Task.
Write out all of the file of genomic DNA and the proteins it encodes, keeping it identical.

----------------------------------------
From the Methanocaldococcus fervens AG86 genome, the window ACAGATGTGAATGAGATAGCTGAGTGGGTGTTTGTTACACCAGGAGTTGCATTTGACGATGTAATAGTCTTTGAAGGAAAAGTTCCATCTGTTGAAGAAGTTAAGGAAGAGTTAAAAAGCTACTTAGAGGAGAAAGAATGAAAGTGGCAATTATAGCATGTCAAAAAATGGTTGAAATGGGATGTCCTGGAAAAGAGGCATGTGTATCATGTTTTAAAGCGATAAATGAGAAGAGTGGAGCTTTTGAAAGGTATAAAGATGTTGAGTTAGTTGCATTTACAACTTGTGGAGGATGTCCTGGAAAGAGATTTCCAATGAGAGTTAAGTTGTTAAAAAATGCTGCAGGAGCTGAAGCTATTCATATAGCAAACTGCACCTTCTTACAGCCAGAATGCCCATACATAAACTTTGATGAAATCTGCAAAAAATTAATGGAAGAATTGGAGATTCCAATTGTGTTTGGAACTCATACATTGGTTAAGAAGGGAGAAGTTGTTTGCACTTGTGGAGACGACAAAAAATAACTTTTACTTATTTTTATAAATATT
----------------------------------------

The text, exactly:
From the Methanocaldococcus fervens AG86 genome, the window ACAGATGTGAATGAGATAGCTGAGTGGGTGTTTGTTACACCAGGAGTTGCATTTGACGATGTAATAGTCTTTGAAGGAAAAGTTCCATCTGTTGAAGAAGTTAAGGAAGAGTTAAAAAGCTACTTAGAGGAGAAAGAATGAAAGTGGCAATTATAGCATGTCAAAAAATGGTTGAAATGGGATGTCCTGGAAAAGAGGCATGTGTATCATGTTTTAAAGCGATAAATGAGAAGAGTGGAGCTTTTGAAAGGTATAAAGATGTTGAGTTAGTTGCATTTACAACTTGTGGAGGATGTCCTGGAAAGAGATTTCCAATGAGAGTTAAGTTGTTAAAAAATGCTGCAGGAGCTGAAGCTATTCATATAGCAAACTGCACCTTCTTACAGCCAGAATGCCCATACATAAACTTTGATGAAATCTGCAAAAAATTAATGGAAGAATTGGAGATTCCAATTGTGTTTGGAACTCATACATTGGTTAAGAAGGGAGAAGTTGTTTGCACTTGTGGAGACGACAAAAAATAACTTTTACTTATTTTTATAAATATT